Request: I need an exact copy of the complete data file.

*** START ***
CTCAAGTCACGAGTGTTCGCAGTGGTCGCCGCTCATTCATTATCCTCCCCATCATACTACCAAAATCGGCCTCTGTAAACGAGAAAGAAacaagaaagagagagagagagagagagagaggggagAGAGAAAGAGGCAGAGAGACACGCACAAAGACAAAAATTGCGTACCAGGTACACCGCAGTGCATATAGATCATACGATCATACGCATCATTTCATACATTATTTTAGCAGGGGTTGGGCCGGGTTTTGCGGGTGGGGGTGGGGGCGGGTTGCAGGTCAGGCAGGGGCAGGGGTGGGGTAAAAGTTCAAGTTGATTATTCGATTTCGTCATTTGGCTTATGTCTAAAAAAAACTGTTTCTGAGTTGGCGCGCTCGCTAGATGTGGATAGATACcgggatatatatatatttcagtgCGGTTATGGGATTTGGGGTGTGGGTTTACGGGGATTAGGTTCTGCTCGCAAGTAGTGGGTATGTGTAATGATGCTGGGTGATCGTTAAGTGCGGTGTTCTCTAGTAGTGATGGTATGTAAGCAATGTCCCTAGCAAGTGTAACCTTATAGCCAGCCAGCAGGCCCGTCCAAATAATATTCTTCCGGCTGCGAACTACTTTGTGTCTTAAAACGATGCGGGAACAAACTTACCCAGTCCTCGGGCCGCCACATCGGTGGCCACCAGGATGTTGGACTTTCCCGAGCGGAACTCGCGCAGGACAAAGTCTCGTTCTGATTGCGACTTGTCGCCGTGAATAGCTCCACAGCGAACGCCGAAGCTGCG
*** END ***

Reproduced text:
CTCAAGTCACGAGTGTTCGCAGTGGTCGCCGCTCATTCATTATCCTCCCCATCATACTACCAAAATCGGCCTCTGTAAACGAGAAAGAAacaagaaagagagagagagagagagagagaggggagAGAGAAAGAGGCAGAGAGACACGCACAAAGACAAAAATTGCGTACCAGGTACACCGCAGTGCATATAGATCATACGATCATACGCATCATTTCATACATTATTTTAGCAGGGGTTGGGCCGGGTTTTGCGGGTGGGGGTGGGGGCGGGTTGCAGGTCAGGCAGGGGCAGGGGTGGGGTAAAAGTTCAAGTTGATTATTCGATTTCGTCATTTGGCTTATGTCTAAAAAAAACTGTTTCTGAGTTGGCGCGCTCGCTAGATGTGGATAGATACcgggatatatatatatttcagtgCGGTTATGGGATTTGGGGTGTGGGTTTACGGGGATTAGGTTCTGCTCGCAAGTAGTGGGTATGTGTAATGATGCTGGGTGATCGTTAAGTGCGGTGTTCTCTAGTAGTGATGGTATGTAAGCAATGTCCCTAGCAAGTGTAACCTTATAGCCAGCCAGCAGGCCCGTCCAAATAATATTCTTCCGGCTGCGAACTACTTTGTGTCTTAAAACGATGCGGGAACAAACTTACCCAGTCCTCGGGCCGCCACATCGGTGGCCACCAGGATGTTGGACTTTCCCGAGCGGAACTCGCGCAGGACAAAGTCTCGTTCTGATTGCGACTTGTCGCCGTGAATAGCTCCACAGCGAACGCCGAAGCTGCG